The other day, one of my friends at work came back from a fishing trip. He was bragging about how big a fish he caught. Well, we all have heard of those “fishy” stories, where a 1-foot fish that was captured was exaggerated into a whale-of-a-story.
But my friend has a photo to prove his claim. It was not a whale, but I have to agree, it was big.
And what did he do with his prized catch? He released it back. What? All the trouble of catching it, then just setting it free?
That’s what many people do, especially here in the US, who fish for pastime or sports. They sit (on docks or in boats) or stand (as in fly fishing) for long hours, waiting for a fish to bite. And when they reeled in a fish, they release it back.
I don’t get it.
Why go through all the hassles of catching fish, only to let them go? But maybe that’s the Filipino in me speaking. In our culture, we don’t fish for pure leisure. We catch the fish, to eat the fish!
I have been invited to go to recreational fishing trips before, but many times I declined. I am not a fan of fishing. Though it’s not that I have not gone fishing before.
When we were still In New York, we joined some Filipino friends, where we went fishing in Long Island, but not the conventional way of using reel and rod. We waded in the shallow ocean waters and used a long net. With several of us holding on the net we tried to enclosed and catch schools of anchovies (dilis). Of course we ate those dilis.
Then when we moved to Florida, a family visited us from Canada who like to go fishing. So we took them to St. Petersburg pier. It was during that time that my wife said “I hate fishing.” Her sentiment was not hating fishing as much as the waking up so early. We had to get up at 3 in the morning, so we can be at the pier at 5, because they say it was better to go fishing when it was still dark.
Now whenever we have to wake up early for a trip, she would blurt out: I hate fishing!
Here in Iowa, a couple of years ago, another family and ours went camping. It was near a lake. So we rented canoes and tried fishing on the lake. After a couple of hours canoeing, and fishing, we did not catch anything. Not even a small dinky fish. But it was a fun experience though.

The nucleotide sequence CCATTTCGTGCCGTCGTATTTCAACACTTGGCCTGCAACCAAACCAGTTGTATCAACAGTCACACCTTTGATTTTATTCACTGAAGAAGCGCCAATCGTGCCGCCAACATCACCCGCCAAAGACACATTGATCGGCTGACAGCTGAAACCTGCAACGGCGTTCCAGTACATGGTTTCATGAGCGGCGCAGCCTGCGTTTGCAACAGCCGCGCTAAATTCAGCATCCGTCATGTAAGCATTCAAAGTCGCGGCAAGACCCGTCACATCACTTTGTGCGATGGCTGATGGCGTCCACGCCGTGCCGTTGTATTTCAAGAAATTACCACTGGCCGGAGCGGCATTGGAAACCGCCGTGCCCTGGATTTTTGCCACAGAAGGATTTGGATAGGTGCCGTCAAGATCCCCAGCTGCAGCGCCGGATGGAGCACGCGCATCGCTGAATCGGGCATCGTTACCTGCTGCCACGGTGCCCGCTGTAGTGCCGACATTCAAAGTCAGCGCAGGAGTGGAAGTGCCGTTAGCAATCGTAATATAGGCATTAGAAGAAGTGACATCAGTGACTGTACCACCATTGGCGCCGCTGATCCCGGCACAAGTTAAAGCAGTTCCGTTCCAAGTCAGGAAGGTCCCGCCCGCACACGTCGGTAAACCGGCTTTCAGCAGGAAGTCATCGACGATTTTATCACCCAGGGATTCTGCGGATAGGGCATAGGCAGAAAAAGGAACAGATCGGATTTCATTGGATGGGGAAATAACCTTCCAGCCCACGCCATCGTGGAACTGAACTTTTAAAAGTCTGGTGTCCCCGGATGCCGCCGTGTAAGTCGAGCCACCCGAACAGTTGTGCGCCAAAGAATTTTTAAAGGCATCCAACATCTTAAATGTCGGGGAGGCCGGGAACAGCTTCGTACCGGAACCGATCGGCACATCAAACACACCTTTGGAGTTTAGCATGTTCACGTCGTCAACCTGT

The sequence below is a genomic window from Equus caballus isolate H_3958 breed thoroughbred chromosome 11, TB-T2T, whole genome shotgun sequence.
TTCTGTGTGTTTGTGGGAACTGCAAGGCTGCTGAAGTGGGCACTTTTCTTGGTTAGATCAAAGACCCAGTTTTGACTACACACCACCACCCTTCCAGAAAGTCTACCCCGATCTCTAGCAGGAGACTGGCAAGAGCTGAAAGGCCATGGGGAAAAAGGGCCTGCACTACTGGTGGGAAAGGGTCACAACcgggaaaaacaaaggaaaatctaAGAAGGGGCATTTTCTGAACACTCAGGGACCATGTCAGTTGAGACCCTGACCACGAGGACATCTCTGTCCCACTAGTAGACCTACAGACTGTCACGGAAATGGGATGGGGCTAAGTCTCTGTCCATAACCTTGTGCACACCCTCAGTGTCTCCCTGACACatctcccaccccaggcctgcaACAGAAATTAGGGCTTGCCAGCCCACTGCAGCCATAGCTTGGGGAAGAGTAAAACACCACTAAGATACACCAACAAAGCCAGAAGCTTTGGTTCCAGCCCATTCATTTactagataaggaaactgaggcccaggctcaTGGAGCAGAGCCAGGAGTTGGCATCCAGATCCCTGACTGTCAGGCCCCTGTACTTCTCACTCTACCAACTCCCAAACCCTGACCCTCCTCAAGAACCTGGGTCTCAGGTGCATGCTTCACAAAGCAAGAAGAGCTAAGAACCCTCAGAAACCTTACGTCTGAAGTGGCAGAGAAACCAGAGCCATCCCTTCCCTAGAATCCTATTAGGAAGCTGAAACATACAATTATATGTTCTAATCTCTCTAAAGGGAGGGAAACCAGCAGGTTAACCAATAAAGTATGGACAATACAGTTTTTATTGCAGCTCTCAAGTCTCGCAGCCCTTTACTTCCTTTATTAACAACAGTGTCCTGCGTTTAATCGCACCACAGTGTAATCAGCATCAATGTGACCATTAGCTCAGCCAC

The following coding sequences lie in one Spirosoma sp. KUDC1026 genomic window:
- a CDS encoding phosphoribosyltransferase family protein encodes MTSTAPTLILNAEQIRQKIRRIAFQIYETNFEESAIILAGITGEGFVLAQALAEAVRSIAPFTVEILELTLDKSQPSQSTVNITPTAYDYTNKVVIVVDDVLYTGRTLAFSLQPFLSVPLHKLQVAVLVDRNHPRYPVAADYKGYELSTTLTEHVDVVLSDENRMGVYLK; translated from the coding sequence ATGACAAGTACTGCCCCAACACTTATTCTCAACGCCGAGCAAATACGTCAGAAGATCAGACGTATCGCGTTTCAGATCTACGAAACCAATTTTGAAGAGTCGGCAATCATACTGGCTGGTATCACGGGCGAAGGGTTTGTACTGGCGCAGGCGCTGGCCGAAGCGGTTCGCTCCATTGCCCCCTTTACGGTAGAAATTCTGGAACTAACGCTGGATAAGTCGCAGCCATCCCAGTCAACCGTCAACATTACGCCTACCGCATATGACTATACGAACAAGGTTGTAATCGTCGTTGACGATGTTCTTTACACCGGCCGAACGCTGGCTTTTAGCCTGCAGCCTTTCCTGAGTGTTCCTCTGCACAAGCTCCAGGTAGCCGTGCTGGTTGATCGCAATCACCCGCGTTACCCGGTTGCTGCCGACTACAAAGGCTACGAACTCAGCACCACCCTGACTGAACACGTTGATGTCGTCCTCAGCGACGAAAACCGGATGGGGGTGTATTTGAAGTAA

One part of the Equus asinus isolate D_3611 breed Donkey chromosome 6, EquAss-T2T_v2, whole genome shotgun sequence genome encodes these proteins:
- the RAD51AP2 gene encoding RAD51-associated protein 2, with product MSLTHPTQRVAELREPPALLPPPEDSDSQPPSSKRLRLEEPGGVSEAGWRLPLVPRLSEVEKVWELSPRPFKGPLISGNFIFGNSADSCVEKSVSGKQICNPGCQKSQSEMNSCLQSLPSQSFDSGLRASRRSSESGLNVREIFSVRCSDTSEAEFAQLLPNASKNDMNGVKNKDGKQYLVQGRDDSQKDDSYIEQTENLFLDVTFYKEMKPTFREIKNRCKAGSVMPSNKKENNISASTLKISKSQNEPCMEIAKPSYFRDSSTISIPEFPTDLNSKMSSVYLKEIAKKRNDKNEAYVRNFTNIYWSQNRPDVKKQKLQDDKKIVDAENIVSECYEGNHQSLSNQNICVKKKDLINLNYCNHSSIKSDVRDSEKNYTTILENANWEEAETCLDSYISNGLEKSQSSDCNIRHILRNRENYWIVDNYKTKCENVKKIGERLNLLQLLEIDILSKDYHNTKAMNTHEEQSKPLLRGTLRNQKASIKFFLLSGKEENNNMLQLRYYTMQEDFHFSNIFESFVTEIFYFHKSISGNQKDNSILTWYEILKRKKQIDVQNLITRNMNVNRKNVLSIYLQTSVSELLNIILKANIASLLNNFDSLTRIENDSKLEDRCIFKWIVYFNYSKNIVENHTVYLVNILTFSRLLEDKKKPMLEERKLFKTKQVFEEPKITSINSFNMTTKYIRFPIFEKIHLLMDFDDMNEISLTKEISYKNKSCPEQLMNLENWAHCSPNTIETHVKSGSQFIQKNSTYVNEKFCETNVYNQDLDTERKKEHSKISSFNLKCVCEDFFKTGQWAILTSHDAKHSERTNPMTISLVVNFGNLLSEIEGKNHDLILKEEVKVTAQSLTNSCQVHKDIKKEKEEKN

Back in the Philippines, do you know that I can claim that we were fishermen? We catch fish for a living, at least for a couple of years.
My father besides being an accountant, dabbed into entrepreneurship, like poultry, mushroom farming, and cassava cake bakery. All of them were not successful, but he tried. His biggest business endeavor was owning a fish pen.
I was in high school at that time when my father rented an area in the middle of Laguna de Bay. There we erected a fish pen with bamboo poles and enclosed it with net. This is where we farmed bangus (milkfish). We put thousands of fingerlings, smaller than my pinky, into the pen, and then raised them for several months, until they were as long as my forearm. Milkfish by the way is the national fish of the Philippines.
We even built a small nipa hut on stilts next to the fish pen, in the middle of Laguna de Bay, which is about 15-minutes boat ride from the shores of Alabang. So every Sunday, my family would visit the fish pen, and spent hours swimming and canoeing around the pen. But most of the time we just watched the bangus grow.
We don’t even have to feed the bangus, for they eat the “lumot” and plankton in the lake. Though at times we bought sacks of stale pan de sal from Mang Godoy, who owns a local bakery shop in Sampaloc. We would throw these pan de sals inside the pen, just to watch the bangus devour them like hungry piranhas.
In fact the easiest way to fish that I learned was to throw a pan de sal inside the fish pen and when they gather around the bread, just scoop them out of the water with a net. Voila! We had bangus for lunch.
When it was time to harvest the bangus, it was so neat to watch as workers closed them all in a large net. It may take hours. But after all the labor we would have boatloads of flapping fish ready to sell in the market.
Unfortunately, our fish business did not last that long. With typhoons, personnel problems and other setbacks, we did not profit from it, but barely broke even. So after two harvest seasons, my father sold the fish pen.
I think we were not meant to be fishermen.
Nowadays, the only fishing that I do is inside the market or a store. And I don’t need a pole, or a line, or a bait.